With the dust settling on the absolute bomb that Valve dropped with the new Steam Play feature, I’ve had a little time now to think about the broader implications. It’s obviously a lot to process and these are just my own personal thoughts.
In the short time Proton has been live, the Linux gaming community has come together in a way that I've not seen in all the years I've been doing this. Looking at the GitHub page for Proton, there's already masses of people submitting issues, mentioning games that work perfectly to add to Valve's whitelist of games, people submitting code to help the project along and so on. There's also a massive document on Google Docs, with people submitting their findings on how games run. Seems like it's off to a rather good start!
One of the major worries I had initially, which I’ve seen others share, is that this could mean the end of native Linux ports. However, I have a different take on it.
When it comes to the long-term viability of Linux gaming, getting 2 or 3 AAA games natively ported a year is simply not sustainable. While I am absolutely appreciative of the effort and a big fan of the porting studios, we needed something else to complement native ports to help push us forward.
To be clear on something, I’m absolutely all for the famous “No Tux, No Bucks” slogan people like to throw around. It’s a brilliant thing that there’s a lot of enthusiastic people out there sticking to their guns, buying only games that support Linux. A small reality check though: for the vast majority of developers you’re basically pissing into the wind due to our market share. Developers aren’t likely to see enough sales to think it’s truly worth the effort.
Thinking that this will completely kill off ports from Aspyr Media, Feral Interactive and other porters is probably thinking too short-term. In my mind, this could actually help them quite a lot when thinking about the bigger picture.
With this Steam Play move, this could be a massive push for more people to actually play their games on Linux, get more people actually install Linux and so on. This could, at least in theory, give native porting houses a much bigger market to sink their teeth into. After all, the biggest problem we face is market share, what happens if this starts to move it upwards? Like with SteamOS though, let’s keep expectations in check—I don’t expect this to instantly move mountains. However, this seems like a long-term plan that’s thinking ahead and if it does result in more people using Linux for gaming, that will benefit the entire platform—not just gamers.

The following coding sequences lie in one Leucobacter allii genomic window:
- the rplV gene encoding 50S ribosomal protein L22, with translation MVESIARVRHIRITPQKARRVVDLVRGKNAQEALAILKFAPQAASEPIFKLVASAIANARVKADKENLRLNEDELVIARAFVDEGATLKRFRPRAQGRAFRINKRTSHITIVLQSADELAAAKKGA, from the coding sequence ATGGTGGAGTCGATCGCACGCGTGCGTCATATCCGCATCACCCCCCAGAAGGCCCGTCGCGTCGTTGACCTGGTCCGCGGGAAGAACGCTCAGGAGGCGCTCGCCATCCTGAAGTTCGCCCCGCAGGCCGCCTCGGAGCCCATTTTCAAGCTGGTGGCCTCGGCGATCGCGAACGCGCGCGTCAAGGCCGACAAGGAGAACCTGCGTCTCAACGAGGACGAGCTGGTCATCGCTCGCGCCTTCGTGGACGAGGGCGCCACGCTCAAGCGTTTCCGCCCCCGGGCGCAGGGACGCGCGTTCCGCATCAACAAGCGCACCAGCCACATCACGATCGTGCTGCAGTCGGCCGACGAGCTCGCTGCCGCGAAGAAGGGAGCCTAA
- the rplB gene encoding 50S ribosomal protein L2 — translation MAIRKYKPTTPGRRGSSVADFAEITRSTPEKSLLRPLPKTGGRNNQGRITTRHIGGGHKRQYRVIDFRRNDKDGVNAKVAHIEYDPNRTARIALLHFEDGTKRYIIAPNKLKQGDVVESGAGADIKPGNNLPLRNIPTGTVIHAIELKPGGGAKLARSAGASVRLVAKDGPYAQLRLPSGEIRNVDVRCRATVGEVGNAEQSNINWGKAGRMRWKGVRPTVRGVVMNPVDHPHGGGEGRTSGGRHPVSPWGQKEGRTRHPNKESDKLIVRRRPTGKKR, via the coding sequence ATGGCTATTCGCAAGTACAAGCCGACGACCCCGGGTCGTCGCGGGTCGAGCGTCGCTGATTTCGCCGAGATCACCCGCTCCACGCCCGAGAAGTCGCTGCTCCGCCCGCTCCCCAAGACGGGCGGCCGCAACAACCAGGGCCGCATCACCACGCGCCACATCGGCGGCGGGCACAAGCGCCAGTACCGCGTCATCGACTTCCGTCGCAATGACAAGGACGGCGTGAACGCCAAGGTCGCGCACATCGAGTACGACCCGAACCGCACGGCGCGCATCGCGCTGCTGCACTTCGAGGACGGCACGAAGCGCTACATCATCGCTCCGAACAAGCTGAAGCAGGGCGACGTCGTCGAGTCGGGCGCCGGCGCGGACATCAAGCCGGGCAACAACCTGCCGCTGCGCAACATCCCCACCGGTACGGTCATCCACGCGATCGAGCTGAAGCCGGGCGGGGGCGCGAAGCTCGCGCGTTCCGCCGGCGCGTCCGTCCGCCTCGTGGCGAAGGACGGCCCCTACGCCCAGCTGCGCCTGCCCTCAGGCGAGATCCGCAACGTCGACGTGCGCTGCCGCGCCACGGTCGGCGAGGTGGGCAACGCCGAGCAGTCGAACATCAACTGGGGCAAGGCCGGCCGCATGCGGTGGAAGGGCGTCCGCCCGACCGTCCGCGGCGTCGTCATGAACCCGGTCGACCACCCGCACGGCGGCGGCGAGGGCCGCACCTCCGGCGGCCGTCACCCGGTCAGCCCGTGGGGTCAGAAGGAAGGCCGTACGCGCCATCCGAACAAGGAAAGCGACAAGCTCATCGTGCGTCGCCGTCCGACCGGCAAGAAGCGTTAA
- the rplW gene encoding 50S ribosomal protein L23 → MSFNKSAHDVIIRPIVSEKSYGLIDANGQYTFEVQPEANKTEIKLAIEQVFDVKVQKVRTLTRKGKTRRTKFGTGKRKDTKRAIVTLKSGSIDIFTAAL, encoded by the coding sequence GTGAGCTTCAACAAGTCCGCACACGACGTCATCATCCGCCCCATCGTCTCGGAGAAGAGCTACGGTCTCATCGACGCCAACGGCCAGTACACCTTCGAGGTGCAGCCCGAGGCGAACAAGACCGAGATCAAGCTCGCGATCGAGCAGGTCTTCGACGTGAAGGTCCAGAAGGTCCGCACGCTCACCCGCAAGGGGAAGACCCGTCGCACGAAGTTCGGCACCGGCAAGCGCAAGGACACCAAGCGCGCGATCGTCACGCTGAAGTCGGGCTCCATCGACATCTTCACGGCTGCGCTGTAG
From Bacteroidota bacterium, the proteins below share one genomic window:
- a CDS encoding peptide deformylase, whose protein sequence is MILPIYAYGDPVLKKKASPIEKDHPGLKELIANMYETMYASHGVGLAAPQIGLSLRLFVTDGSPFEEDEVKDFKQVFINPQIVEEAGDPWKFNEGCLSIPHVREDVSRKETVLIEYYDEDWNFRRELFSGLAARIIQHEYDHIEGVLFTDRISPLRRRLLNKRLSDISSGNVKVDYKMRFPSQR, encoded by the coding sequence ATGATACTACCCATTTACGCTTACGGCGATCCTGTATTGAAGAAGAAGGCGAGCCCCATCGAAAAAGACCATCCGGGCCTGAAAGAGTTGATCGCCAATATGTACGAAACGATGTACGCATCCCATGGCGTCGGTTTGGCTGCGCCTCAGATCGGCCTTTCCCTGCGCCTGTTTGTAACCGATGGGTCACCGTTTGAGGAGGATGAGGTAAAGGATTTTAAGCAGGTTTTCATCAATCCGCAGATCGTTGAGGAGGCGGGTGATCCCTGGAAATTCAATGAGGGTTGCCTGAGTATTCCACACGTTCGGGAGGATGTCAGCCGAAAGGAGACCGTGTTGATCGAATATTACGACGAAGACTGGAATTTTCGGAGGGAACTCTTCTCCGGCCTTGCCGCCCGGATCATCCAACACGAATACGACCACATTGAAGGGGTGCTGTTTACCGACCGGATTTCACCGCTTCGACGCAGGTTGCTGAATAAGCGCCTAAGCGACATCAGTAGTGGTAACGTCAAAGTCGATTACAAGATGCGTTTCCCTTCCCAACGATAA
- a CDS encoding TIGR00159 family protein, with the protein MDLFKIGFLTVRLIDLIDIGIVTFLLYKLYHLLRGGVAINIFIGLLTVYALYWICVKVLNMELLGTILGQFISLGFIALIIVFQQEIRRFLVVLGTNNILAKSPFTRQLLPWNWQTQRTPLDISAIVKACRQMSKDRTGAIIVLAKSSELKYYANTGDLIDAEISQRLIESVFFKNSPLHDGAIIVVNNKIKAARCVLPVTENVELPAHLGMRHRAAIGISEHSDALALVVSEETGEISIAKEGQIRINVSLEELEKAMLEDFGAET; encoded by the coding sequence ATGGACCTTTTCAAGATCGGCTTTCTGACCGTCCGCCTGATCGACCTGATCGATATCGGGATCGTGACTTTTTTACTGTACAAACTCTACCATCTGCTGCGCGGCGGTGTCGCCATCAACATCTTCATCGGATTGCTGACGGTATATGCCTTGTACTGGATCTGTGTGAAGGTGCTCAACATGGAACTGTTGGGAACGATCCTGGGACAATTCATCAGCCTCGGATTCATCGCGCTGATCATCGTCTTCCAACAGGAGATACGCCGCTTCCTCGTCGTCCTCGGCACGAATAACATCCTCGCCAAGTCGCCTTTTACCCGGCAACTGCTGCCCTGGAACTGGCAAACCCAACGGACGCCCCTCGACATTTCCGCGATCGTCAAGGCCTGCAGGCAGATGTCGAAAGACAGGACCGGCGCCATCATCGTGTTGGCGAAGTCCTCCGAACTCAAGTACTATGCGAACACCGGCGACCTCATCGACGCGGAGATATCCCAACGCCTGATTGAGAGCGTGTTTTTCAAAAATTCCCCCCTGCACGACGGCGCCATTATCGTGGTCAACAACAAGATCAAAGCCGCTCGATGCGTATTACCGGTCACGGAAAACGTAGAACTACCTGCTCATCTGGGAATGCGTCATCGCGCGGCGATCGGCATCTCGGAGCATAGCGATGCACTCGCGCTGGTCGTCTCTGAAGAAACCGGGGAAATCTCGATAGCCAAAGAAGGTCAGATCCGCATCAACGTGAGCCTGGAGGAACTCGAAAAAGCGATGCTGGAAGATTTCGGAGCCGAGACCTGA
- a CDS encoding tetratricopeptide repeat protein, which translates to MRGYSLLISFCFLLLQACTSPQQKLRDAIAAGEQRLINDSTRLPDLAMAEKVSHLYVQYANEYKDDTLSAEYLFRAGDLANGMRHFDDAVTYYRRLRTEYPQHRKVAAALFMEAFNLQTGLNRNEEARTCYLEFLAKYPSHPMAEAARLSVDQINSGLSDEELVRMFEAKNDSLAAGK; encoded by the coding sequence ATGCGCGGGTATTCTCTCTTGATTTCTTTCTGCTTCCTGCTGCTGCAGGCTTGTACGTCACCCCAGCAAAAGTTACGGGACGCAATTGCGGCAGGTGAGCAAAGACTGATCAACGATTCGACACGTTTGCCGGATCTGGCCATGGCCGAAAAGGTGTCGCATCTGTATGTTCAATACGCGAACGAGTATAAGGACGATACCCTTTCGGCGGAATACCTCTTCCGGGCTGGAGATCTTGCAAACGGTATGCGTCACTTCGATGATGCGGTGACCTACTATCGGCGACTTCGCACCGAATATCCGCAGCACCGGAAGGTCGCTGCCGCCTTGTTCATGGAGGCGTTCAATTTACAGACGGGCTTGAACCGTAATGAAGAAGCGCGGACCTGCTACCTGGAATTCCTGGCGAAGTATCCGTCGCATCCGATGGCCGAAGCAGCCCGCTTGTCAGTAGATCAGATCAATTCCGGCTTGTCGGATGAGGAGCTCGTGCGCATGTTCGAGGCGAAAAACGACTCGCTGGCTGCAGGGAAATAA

Think about it: what’s the single biggest issue people have when it comes to sticking with Linux for their gaming requirements? The actual games, duh. If this bridges a gap for all the people that claim “if x game worked on Linux, I would be on Linux” this probably will become a game changer. Especially important, is the fact that this doesn’t require time and effort to configure, like any other Steam game (for the whitelisted games at least) it will be click and play. The value of that, should not be underestimated. To give an example of that, see the below video:
It’s especially important for all those games people have on Steam that they would otherwise lose access to when moving to Linux. People shouldn’t have to lose their favourite games! Even if it’s only used as a bridge while people move towards purchasing native titles, it’s still an extremely useful feature.
Valve told us directly, that purchases of Windows games played with Proton on Linux will count as a Linux sale. If you missed the update to the previous article, they said this:
Hey Liam, the normal algorithm is in effect, so if at the end of the two weeks you have more playtime on Linux, it'll be a Linux sale. Proton counts as Linux.
So, with any luck, all the people who were already buying Windows games for Wine (and any users coming over to Linux from Windows) will start doing so from within Steam directly. Now if you pick it up to play in Steam Play and a native Linux port comes later (for those times when a release is delayed) you’ve still been counted for Linux gaming—which is truly awesome!
This may help give Linux gaming a more positive outlook in the eyes of developers looking at their sales statistics. That’s quite a big point to reflect on. This might give developers who otherwise ignored Linux some incentive and a push to actually support the platform. If they suddenly start seeing a ton of people buying on Linux, it might start some interesting conversations about actually supporting it officially. Those types of conversations end up creating waves through the entire industry, I've already seen a lot of developers quite excited and hopeful about it all, so it's already making a positive impact on some.